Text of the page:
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Comment Zach Leatherman in…

Zach Leatherman in Critical Web Fonts

Two Scoped Classes for the Flash of Faux Text (FOFT): This method complicates things a little bit more and uses two different stages of scoped classes. The first stage loads only the Roman font, then any variations of that are loaded in the second stage: Bold, Italic, Bold Italic.

Ok, let me clarify one thing first: from a research perspective this is kind of brilliant and I'm wondering why nobody did try this before. It's just the next logical step and Zach made a great case for it.

But: I really cannot get my head around this. Why would I ever want do that? I can see that someone wants to have their content as beautiful as possible – and that is supposed to be as fast as possible, but for what reasons? We save some bytes to perform just another network request, which might take several seconds, fail completely and after all will drain my battery even faster. It has been best practice to request as few resources as possible and now the future points into separate CSS, JavaScript and even Web Fonts for each individual page of our websites, just because the critical might be completely different.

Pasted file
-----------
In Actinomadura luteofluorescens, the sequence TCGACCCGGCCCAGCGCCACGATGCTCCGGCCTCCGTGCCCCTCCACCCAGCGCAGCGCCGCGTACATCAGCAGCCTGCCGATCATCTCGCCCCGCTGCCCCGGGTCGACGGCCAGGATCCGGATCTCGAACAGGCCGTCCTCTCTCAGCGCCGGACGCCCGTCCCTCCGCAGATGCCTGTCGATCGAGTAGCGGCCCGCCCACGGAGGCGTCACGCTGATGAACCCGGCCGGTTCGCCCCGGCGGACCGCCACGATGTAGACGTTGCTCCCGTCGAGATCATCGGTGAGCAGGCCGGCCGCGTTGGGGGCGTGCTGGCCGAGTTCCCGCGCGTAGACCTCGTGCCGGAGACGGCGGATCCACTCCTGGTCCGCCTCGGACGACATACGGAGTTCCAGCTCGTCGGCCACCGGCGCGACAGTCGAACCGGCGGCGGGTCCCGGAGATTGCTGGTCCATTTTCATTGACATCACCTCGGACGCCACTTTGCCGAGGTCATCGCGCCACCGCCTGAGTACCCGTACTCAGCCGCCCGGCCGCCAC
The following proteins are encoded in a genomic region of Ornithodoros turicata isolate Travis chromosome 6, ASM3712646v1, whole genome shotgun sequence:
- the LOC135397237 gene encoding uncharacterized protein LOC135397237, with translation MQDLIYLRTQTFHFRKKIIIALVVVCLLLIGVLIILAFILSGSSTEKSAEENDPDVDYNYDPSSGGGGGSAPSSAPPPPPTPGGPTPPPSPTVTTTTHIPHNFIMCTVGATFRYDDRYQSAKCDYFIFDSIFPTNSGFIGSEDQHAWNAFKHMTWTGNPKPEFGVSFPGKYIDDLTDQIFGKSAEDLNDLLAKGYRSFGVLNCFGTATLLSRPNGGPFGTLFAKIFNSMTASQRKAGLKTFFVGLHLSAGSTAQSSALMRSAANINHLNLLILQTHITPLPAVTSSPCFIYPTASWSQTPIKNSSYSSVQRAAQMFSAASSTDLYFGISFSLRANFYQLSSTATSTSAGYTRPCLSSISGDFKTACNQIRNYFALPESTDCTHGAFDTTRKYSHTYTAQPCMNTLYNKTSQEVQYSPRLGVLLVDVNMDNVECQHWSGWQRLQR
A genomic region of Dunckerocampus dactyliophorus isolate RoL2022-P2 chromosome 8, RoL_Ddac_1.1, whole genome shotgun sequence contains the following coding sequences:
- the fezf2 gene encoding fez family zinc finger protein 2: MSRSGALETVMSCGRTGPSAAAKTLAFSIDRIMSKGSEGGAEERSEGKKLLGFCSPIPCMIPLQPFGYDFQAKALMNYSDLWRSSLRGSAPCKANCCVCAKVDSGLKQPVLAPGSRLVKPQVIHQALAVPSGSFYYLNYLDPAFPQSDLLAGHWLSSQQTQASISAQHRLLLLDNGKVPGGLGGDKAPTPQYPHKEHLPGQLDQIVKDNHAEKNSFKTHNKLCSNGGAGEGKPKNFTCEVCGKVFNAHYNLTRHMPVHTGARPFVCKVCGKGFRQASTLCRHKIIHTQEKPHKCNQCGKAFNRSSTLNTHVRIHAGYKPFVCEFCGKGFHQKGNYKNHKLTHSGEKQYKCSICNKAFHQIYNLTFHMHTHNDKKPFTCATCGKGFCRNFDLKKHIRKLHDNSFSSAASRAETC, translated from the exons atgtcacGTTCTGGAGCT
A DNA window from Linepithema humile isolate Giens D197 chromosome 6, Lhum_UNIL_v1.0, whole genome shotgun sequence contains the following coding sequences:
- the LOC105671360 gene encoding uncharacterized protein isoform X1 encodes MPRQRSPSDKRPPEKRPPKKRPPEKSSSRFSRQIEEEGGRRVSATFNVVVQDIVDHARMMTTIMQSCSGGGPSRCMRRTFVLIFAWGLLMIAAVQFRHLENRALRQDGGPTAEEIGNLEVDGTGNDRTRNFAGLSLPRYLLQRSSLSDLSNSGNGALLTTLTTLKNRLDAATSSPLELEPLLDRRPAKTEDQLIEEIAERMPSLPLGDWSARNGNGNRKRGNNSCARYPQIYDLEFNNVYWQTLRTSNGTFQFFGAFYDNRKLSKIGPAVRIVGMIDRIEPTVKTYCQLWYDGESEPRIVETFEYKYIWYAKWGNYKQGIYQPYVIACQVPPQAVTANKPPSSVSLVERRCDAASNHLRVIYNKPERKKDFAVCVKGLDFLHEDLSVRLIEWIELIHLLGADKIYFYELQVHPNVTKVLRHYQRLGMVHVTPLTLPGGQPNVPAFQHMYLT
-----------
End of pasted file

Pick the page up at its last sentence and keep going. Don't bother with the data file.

Just another thing we can automate with our build tools, which we now need to run for each and every page we publish. Just to have a font which for most of the people looks exactly like all the other ones.

I don't know which talk it was I've seen at the Fronteers Conference in Amsterdam, but I remember the gist: if we remove some code, and it looks almost the same as before, maybe the code shouldn't have been there in the first place.

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